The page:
The Nanlite FS-300B Specifications
The Nanlite line of point-source lights come in two lines: FS and Forza. You can see the key differences of the two lines below. At the time of this writing, the Nanlite FS-300B retails for a MSRP of $529.99 at Vistek, and US$399 at B&H making this an entry-level point-source light at a more accessible price-point. The Forza 300B II has a MSRP of $1359 at Vistek and US$999 at B&H.
|Light head and ballast are separate
|Plug-in or battery powered
|No M/G tuning
|M/G tuneable (except for the 60W lights)
|No carrying case
|Carrying case included
The technical specifications of the FS-300B are below, taken from the Nanlite website:
|0-100% in 1% increments
|On-board, 2.4G, Bluetooth, NANLINK APP
|CCT Loop, INT Loop, Flash, Pulse, Storm, TV, Paparazzi, Candle/Fire, Bad Bulb, Firework, Explosion and Welding
|Light Fixture (without protective cap): 346 × 233 × 123mm / 13.62 × 9.17 × 4.84″
|Light Fixture: 3.03kg / 6.68lb
Power Cable 4.5M: 0.4kg / 0.88lb
Reflector: 0.2kg / 0.44lb
When I first opened up the box for the Nanlite FS-300B I was surprised at the compactness of the light—especially when it is a 350W equivalent light. The light was lighter than I expected it to be, and it felt like it was a solidly built light without sacrifices being made to the construction of the light.
I could say the same thing for the included Bowens-mount reflector modifier. It is a light and compact reflector that does the job it is intended to do.
Note that the FS line of lights do not come with its own carrying case, so if you need to take it out, you’ll have to use the packaging box it came in, or carry it in one of your own gear bags. I believe the Forza line of lights all come with their own carrying cases though.
The knobs on the back of the lights feel smooth when turning, and it feels like a quality product. The on-off switch also has a satisfying click to it easily letting you know you’ve turned the unit on or off.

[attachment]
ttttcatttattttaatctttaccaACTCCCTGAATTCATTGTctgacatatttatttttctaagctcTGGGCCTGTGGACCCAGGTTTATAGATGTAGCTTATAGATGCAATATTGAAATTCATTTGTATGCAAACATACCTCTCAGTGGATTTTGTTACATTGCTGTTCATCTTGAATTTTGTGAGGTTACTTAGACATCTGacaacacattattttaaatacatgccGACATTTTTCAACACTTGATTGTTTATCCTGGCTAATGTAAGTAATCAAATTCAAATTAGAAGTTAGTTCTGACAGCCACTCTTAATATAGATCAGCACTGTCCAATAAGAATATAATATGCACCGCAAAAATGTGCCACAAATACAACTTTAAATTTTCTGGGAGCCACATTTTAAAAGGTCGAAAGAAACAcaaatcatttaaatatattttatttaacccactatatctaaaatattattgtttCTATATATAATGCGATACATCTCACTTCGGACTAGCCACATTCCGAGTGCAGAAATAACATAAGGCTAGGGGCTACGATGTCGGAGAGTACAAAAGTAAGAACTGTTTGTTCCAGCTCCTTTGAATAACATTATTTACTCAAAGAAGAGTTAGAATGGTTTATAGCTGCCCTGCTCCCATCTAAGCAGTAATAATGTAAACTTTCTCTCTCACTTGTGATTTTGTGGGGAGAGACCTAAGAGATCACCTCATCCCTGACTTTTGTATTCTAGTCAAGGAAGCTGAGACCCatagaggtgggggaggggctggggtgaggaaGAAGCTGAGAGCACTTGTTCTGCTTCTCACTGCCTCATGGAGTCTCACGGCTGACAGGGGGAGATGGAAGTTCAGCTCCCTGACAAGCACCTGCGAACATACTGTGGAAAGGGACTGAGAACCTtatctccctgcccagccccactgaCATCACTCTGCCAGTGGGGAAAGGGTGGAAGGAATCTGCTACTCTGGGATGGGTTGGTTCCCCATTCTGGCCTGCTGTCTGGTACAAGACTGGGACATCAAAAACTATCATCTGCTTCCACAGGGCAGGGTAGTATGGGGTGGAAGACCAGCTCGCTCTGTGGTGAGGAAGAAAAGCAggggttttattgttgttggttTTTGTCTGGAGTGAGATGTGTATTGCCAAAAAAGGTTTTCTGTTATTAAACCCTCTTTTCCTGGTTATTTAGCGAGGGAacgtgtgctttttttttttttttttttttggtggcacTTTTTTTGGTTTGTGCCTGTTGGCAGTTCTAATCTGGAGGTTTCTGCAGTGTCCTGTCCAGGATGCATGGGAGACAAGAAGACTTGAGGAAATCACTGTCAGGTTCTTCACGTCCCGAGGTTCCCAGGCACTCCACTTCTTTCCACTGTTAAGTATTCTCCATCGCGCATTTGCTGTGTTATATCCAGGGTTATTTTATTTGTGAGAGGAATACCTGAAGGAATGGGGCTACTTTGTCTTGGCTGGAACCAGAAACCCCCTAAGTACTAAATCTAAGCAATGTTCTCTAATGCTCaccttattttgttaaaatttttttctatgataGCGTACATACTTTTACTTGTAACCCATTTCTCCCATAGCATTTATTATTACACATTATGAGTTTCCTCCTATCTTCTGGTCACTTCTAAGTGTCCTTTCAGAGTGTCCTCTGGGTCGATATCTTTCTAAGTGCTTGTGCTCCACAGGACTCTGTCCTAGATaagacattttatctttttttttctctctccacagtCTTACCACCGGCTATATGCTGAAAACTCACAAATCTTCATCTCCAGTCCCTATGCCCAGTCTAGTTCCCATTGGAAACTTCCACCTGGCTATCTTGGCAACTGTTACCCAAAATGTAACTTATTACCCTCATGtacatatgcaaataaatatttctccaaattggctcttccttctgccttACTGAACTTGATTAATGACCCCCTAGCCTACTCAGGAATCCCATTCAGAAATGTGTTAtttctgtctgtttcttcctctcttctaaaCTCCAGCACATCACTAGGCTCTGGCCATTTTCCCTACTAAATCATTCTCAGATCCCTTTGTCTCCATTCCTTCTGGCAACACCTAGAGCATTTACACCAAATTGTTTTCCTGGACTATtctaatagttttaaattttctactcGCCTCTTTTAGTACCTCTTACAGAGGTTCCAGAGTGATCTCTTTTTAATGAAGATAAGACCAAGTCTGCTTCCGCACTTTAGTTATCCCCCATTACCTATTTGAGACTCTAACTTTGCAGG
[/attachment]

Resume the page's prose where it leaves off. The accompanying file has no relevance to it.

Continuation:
The display on the back is basic but displays all the information you need in a serif font, which to me is one of its drawbacks as it makes things a little bit harder to read.
The power cord is also something that I thought could use an improvement. The power plug on the unit is situated on the back, sticks out quite a bit and has no locking feature. A quick tug on the cord and it can come out easily.
The FS-300B accepts all Bowens-style mount modifiers significantly opening up the available modifier options for you to use. Nanlite also has their own line of modifiers. The button to press to release the modifier is large and easy to press down, making the disassembly that much easier.
I ended up getting the 90cm Easy Up Parabolic Softbox which is an all-in-one unit. The umbrella rib and mount adaptor do not separate, so all you need to do is fold out the ribs until they click into position. This makes the softbox slightly bulkier at the expense of a faster setup, which I will take.
This softbox conveniently comes with a 1- and 2- stop diffuser panel so you can use the one that suits your needs. There is a noticeable difference between the two, which you can see in my YouTube video and screenshot below.
If you want more directional light on your subject, you can add a grid to your light. This grid is an optional purchase and does not come with the softbox.
The FS-300B comes with a reflector that dramatically strengthens the beam of light. It changes the beam angle from approximately 120 degrees with the reflector to 10 degrees without it, concentrating the light toward the subject with a dramatic falloff along the edge.
You can also see how there is very little—if any—hot spots in the centre of the spotlight with or without the reflector.
The yolk that comes with the FS-300B is made of rugged plastic. The knobs you turn to tighten the light is large and easy to grasp. If I had to comment on it, it would have been more convenient to have to tighten just the one side rather than having to tighten and loosen both sides to move the light up and down.
The yolk also has a convenient umbrella holder tucked to the side, so you can easily use an umbrella as a modifier to the light. The mount on the bottom also has holes on the side of the shaft, allowing you to easily turn the light’s direction 90 degrees for more lighting options.
You can watch my YouTube video review on this light, and see how the lighting can change depending on where you use it, and which modifiers you use. Let me know what you think of it!
Do you use the Nanlite FS-300B or another light in your setup? Let me know below on how you use your continuous light.